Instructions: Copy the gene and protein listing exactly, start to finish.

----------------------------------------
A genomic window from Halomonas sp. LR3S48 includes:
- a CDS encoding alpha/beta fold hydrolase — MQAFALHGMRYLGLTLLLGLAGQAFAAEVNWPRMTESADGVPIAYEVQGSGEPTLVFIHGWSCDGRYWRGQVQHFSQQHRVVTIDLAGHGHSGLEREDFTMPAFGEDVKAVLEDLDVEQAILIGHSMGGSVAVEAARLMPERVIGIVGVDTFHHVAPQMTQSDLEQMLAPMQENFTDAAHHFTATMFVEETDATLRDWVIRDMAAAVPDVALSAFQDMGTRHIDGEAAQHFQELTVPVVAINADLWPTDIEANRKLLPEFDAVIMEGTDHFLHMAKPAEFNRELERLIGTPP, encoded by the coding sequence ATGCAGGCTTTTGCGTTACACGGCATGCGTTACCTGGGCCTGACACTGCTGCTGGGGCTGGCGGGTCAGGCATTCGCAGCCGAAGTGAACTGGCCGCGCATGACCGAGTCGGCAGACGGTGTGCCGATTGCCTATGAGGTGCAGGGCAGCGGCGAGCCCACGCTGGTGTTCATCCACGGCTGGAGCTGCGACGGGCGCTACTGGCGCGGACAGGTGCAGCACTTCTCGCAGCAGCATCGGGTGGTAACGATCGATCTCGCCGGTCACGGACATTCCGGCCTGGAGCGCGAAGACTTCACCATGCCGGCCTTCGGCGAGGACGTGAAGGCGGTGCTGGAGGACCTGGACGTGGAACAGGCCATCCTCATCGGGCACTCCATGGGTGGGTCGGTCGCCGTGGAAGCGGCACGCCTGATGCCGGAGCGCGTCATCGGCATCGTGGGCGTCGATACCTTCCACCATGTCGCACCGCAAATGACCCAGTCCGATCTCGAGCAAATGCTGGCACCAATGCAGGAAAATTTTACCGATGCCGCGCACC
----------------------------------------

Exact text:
A genomic window from Halomonas sp. LR3S48 includes:
- a CDS encoding alpha/beta fold hydrolase — MQAFALHGMRYLGLTLLLGLAGQAFAAEVNWPRMTESADGVPIAYEVQGSGEPTLVFIHGWSCDGRYWRGQVQHFSQQHRVVTIDLAGHGHSGLEREDFTMPAFGEDVKAVLEDLDVEQAILIGHSMGGSVAVEAARLMPERVIGIVGVDTFHHVAPQMTQSDLEQMLAPMQENFTDAAHHFTATMFVEETDATLRDWVIRDMAAAVPDVALSAFQDMGTRHIDGEAAQHFQELTVPVVAINADLWPTDIEANRKLLPEFDAVIMEGTDHFLHMAKPAEFNRELERLIGTPP, encoded by the coding sequence ATGCAGGCTTTTGCGTTACACGGCATGCGTTACCTGGGCCTGACACTGCTGCTGGGGCTGGCGGGTCAGGCATTCGCAGCCGAAGTGAACTGGCCGCGCATGACCGAGTCGGCAGACGGTGTGCCGATTGCCTATGAGGTGCAGGGCAGCGGCGAGCCCACGCTGGTGTTCATCCACGGCTGGAGCTGCGACGGGCGCTACTGGCGCGGACAGGTGCAGCACTTCTCGCAGCAGCATCGGGTGGTAACGATCGATCTCGCCGGTCACGGACATTCCGGCCTGGAGCGCGAAGACTTCACCATGCCGGCCTTCGGCGAGGACGTGAAGGCGGTGCTGGAGGACCTGGACGTGGAACAGGCCATCCTCATCGGGCACTCCATGGGTGGGTCGGTCGCCGTGGAAGCGGCACGCCTGATGCCGGAGCGCGTCATCGGCATCGTGGGCGTCGATACCTTCCACCATGTCGCACCGCAAATGACCCAGTCCGATCTCGAGCAAATGCTGGCACCAATGCAGGAAAATTTTACCGATGCCGCGCACC